In 2001, the Texas Legislature enacted Senate Bill 5 which established the TERP. The TERP includes a grant program designed to accelerate the early introduction and use of lower emitting diesel technologies in the nonattainment and near nonattainment areas of Texas; a grant program to fund improved energy efficiency in buildings; purchase and lease incentives to encourage the introduction of cleaner light duty vehicles into the Texas fleet; and funding for research and development programs focused on new air pollution reduction technologies. This legislation also establishes a state-wide incentive program for the purchase or lease of new on-road diesel vehicles and light-duty motor vehicles that meet more stringent emission standards than those required by any federal requirements. The incentives eligible for on-road diesel vehicles are for the incremental cost to purchase the cleaner vehicle. The incentive for eligible light duty vehicles are a specified dollar amount. Each of the incentives is structured upon the specific emission standard to which the vehicle is certified.

In 2003, Texas House Bill 1365 amended surcharges and fees which fund TERP, along with the eligibility criteria. The 2003 adoption adds three counties to the list where eligible projects may be funded and will include for the future any other county located within an area of Texas designated as an ozone nonattainment area under the Federal Clean Air Act. The amendment also provides for the new methods for streamlining the grant process for small business. The 2003 legislation expected to provide approximately $120 million dollars per year for funding those programs through September 2008.

What Do These Rules Require?

TERP includes a number of voluntary incentive and assistance programs designed to help improve the air quality in Texas. The programs included in TERP are as follows: the On-Road Diesel Vehicle Purchase or Lease Incentive Program, the Light-Duty Motor Vehicle Purchase or Lease Incentive Program, and the Diesel Emission Reduction Incentive Grant Program for On-Road and Non-Road Vehicles (“Incentive Grant Program”). It is the Incentive Grant Program that is before us as a SIP revision.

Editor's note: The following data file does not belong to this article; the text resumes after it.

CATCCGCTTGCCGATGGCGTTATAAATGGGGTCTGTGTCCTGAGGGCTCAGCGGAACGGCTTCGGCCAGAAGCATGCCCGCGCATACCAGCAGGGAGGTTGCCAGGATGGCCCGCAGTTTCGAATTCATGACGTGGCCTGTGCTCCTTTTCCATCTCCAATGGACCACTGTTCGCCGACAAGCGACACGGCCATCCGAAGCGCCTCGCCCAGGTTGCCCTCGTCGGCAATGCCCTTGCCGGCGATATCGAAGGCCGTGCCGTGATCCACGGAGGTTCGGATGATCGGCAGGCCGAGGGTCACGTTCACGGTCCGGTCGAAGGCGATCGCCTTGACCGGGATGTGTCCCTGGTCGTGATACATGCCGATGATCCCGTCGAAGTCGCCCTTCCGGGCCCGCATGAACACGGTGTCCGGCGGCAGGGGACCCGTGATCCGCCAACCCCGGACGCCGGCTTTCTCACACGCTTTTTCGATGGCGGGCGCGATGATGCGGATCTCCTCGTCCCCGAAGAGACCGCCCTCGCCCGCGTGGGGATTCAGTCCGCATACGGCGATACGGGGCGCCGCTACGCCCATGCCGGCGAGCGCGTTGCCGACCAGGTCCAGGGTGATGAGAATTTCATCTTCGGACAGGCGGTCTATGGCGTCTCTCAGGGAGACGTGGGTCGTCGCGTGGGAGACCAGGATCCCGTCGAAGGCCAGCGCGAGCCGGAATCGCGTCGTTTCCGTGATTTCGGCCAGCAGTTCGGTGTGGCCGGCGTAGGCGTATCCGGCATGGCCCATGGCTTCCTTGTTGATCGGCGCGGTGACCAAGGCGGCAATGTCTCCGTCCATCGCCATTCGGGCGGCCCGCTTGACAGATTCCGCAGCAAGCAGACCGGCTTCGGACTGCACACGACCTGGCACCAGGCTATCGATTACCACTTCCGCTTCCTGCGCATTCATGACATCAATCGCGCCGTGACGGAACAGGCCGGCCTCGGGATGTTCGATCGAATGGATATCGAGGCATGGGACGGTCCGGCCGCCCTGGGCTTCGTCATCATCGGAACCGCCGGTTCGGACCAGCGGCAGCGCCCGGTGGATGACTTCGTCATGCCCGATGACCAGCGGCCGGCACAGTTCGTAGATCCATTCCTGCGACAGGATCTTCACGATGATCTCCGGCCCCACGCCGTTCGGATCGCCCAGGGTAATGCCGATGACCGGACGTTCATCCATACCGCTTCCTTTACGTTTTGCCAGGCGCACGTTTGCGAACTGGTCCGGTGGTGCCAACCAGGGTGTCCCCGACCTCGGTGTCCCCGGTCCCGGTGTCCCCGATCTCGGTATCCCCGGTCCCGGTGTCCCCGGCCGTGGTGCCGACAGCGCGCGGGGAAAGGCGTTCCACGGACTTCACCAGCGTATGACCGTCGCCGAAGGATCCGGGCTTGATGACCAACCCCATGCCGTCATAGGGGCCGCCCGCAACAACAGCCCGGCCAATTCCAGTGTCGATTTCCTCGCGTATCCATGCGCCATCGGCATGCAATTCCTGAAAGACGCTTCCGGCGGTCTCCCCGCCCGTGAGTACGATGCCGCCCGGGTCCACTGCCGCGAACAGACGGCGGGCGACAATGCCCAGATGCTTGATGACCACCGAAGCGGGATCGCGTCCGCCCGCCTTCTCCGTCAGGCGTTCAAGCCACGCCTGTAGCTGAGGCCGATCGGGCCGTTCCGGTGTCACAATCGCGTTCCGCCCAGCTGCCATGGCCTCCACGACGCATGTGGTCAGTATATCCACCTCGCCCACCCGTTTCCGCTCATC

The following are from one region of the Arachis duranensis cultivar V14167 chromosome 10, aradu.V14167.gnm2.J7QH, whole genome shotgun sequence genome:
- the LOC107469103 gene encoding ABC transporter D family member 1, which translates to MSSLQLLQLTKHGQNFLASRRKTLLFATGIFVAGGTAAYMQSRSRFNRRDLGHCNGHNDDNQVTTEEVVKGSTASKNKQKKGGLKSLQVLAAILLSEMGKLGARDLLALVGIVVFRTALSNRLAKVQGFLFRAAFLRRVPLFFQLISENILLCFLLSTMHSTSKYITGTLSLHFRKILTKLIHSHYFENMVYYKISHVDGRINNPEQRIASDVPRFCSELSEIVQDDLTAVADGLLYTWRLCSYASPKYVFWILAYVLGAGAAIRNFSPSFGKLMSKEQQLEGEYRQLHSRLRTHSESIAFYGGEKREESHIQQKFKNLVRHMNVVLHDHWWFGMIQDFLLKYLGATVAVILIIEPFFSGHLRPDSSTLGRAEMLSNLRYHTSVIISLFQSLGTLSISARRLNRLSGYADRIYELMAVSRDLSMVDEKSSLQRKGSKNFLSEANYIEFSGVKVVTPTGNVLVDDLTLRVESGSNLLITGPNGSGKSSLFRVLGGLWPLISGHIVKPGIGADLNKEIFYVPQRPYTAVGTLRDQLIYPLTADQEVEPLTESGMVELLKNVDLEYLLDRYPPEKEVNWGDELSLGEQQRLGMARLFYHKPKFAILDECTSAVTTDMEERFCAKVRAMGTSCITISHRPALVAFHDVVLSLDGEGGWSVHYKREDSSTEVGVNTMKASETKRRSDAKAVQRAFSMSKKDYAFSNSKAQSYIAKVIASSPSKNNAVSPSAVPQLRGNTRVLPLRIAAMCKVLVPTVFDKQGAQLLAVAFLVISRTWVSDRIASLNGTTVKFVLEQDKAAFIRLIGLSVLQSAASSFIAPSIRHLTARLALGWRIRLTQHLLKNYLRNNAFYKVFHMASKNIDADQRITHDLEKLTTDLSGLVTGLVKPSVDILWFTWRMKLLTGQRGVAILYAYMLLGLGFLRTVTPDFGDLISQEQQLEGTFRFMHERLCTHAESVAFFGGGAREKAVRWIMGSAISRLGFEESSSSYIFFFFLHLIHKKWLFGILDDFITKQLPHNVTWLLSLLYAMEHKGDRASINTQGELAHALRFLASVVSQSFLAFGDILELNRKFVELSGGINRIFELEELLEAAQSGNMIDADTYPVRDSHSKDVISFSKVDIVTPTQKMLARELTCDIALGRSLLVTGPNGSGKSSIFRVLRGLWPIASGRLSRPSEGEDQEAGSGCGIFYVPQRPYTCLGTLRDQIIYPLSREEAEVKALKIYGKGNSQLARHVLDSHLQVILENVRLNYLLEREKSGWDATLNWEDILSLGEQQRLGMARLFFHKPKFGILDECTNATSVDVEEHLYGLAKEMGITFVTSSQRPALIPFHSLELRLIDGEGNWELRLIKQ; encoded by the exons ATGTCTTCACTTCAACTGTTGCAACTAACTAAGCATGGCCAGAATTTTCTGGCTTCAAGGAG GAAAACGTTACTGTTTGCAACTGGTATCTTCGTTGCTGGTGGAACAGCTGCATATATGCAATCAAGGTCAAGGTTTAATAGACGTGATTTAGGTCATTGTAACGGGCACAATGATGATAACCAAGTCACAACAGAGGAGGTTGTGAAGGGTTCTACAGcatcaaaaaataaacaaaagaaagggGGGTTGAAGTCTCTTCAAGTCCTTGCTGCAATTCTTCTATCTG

The rules approved today specify the individuals and businesses that may apply for grants under TERP and that all applicants are subject to the criteria listed in Texas Emission Reduction Plan: Guidance for Emissions Reduction Incentive Grants Program (RG-388). Eligible projects include multiple variations of leasing or purchasing, retrofitting, repowering, or other NOX reducing technologies for on-road and off-road diesel powered engines. The rule requires that any project funded by a grant must operate no less than 75% of the vehicle miles traveled or hours of operations over the following five years in a nonattainment or near nonattainment county.

The plan also requires that a project, excluding infrastructure projects, must meet a minimum cost-effectiveness not to exceed $13,000 per ton of NOX emissions. Except in extreme circumstances, the emissions reductions gained by any project funded through a TERP grant may not be used for credit under any State or Federal emission reduction credit averaging, banking or trading program. The program allows TERP reductions to be credited toward the NOX cap and trade program in Houston but only in the unlikely event that the industrial source's compliance cost exceeds $75,000/ton. In that case, the source would be able to deposit $75,000/ton into the TERP account where the money would be used to achieve more cost effective mobile source reductions.

What Are Oxides of Nitrogen?

Nitrogen oxides (NOX) belong to the group of criteria air pollutants. NOX results from burning fuels, including gasoline and coal. Nitrogen oxides react with volatile organic compounds (VOC's) to form ozone or smog. NOX is also a major component of acid rain.

What Areas in Texas Will This Action Affect?

The approval of TERP will provide potential emission reductions in the following counties: Bastrop, Bexar, Brazoria, Caldwell, Chambers, Collin, Comal, Dallas, Denton, El Paso, Ellis, Fort Bend, Galveston, Gregg, Guadalupe, Harris, Hardin, Harrison, Hayes, Henderson, Hood, Hunt, Jefferson, Johnson, Kaufman, Liberty, Montgomery, Nueces, Orange, Parker, Rockwall, Rusk, San Patricio, Smith, Tarrant, Travis, Upshur, Victoria, Waller, Williamson, Wilson, and any other county located within an area of Texas designated as nonattaiment for ground-level ozone.

Why Are We Approving This Submittal?

TERP is a measure relied upon in the State Implementation Plans for all of the Early Action Compact areas, as well as the Houston/Galveston Attainment Demonstration, and the Dallas/Fort Worth 5% Increment of Progress Plan. We will be taking action on the amount of emission reductions projected for the TERP program when we take action on these plan revisions. These reductions will assist an area to either attain or maintain the National Ambient Air Quality Standard for ozone.